SG: Good morning, Ladies and Gentlemen.
Q: Mr. Secretary-General, in light of the escalating violence in the Middle East, do you think that it is even realistic to consider addressing Crown Prince Abdullah's vision for a settlement at this time?
SG: I think the tragic situation should prepare us to continue our search for a solution, and I think as I have said before the [Security] Council, we really need to look at all creative ideas and try to help the parties come back from the brink, and therefore I don't think what has happened should detract us from focussing on the search for a durable solution and attempt to bring the parties to the table and to break the impasse. I believe that it is when the killing is going on that it is even more urgent to intensify the search for peace, and I therefore think that the Crown Prince's ideas are still very useful and should be pursued.
Q: On Iraq, what are your expectations for the meeting on Thursday, and are you concerned the U.S. might launch a strike?
SG: I think I am going to discuss with the Iraqi delegation the implementation of Security Council resolutions and the return of the inspectors. That is the basis on which I am going to discuss with the Iraqis. As far as the U.S. intentions, I cannot speak for Washington. I have no evidence or no communication or indication that the U.S. attack on Iraq is imminent, so I would prefer not to be drawn on that at this stage.
Q: As a resident of New York do you feel that you should have been notified that authorities in Washington were concerned that there was a loose nuclear weapon that could have been detonated in New York in October, and were you notified?
SG: I was not notified and I am not unduly distressed that I was not notified. I don't think I could have done much with the information. What was important was that the authorities who have the responsibility for security did what had to be done.
Q: Sir, do you have any indication from the Iraqis ahead of time on whether they are willing to talk about letting inspectors back in.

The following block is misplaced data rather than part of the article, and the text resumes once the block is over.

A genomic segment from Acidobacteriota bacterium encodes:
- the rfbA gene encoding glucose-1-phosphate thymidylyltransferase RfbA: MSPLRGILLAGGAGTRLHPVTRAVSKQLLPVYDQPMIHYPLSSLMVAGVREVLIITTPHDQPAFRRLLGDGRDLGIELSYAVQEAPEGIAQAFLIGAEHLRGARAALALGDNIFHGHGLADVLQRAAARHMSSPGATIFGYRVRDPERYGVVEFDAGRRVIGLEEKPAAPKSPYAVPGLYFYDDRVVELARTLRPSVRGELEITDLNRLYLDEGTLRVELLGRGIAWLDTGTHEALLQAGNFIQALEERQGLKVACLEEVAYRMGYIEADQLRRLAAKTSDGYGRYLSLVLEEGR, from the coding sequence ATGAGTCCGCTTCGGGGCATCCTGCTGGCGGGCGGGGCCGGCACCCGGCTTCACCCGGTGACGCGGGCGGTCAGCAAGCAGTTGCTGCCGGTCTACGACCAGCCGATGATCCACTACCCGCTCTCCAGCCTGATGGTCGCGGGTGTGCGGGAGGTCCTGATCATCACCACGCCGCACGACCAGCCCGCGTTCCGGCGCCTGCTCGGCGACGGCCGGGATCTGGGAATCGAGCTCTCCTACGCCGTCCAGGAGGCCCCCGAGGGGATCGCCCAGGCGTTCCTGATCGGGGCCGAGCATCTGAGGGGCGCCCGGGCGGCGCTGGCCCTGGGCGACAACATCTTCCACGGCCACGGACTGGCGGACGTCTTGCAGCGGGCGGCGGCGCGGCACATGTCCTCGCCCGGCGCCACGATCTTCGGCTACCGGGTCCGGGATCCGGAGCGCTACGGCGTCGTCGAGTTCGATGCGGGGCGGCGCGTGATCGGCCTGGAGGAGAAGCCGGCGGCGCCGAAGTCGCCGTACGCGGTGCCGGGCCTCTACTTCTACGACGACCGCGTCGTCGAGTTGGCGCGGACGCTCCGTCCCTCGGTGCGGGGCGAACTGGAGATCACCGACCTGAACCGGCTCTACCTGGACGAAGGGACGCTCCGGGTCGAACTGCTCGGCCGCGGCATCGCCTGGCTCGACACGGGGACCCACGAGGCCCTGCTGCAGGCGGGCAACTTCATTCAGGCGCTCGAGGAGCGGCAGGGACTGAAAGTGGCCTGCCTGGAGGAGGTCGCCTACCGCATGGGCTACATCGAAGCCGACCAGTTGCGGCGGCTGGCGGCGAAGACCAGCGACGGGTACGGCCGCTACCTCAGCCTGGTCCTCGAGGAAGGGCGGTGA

SG: We will find out. We are only two days away. We will meet on the 7th. It is very much on my agenda. Let's be patient. On the 7th we will know what they think.
Q: What do you think of Washington's attempt to say now it's the time to stop the International Criminal Court tribunals?
SG: I think we have always known that Washington has not fully supported the establishment of international courts, and I think that statement you are referring to is an extension of that debate and that discussion. I don't think there is anything new in it. What I thought was odd was that the attack came at a critical time when Milosevic was on trial in the Hague and in fact the [Security] Council itself was discussing the future of these courts. We do not intend these courts to be everlasting. As soon as we've finished our work those courts will be shut down, and I hope by then the International Criminal Court would have been established.
Q: Mr. Secretary, is there a specific direction you would like to see the United States take in relation to bringing the parties in Israel and Palestine to the negotiation table.
SG: Washington has been active on this issue, and I understand General Zinni may go back. I also know that Assistant Secretary of State Burns is in the region. We as a quartet have been working together - by quartet I mean the United States, the European Union, the Russian Federation, and myself - and we will continue our efforts to try and help the parties come back from the brink. It is an extremely dangerous situation now. I send my deepest sympathies to the families - both Israeli and Palestinian - who have lost loved ones, and I appeal to the leaders to do whatever they can and whatever possible to stop the cycle of violence, this cycle of revenge, where only the innocent and unarmed civilians often get caught in the middle. So we will continue our efforts but I think the leaders also have a role to play.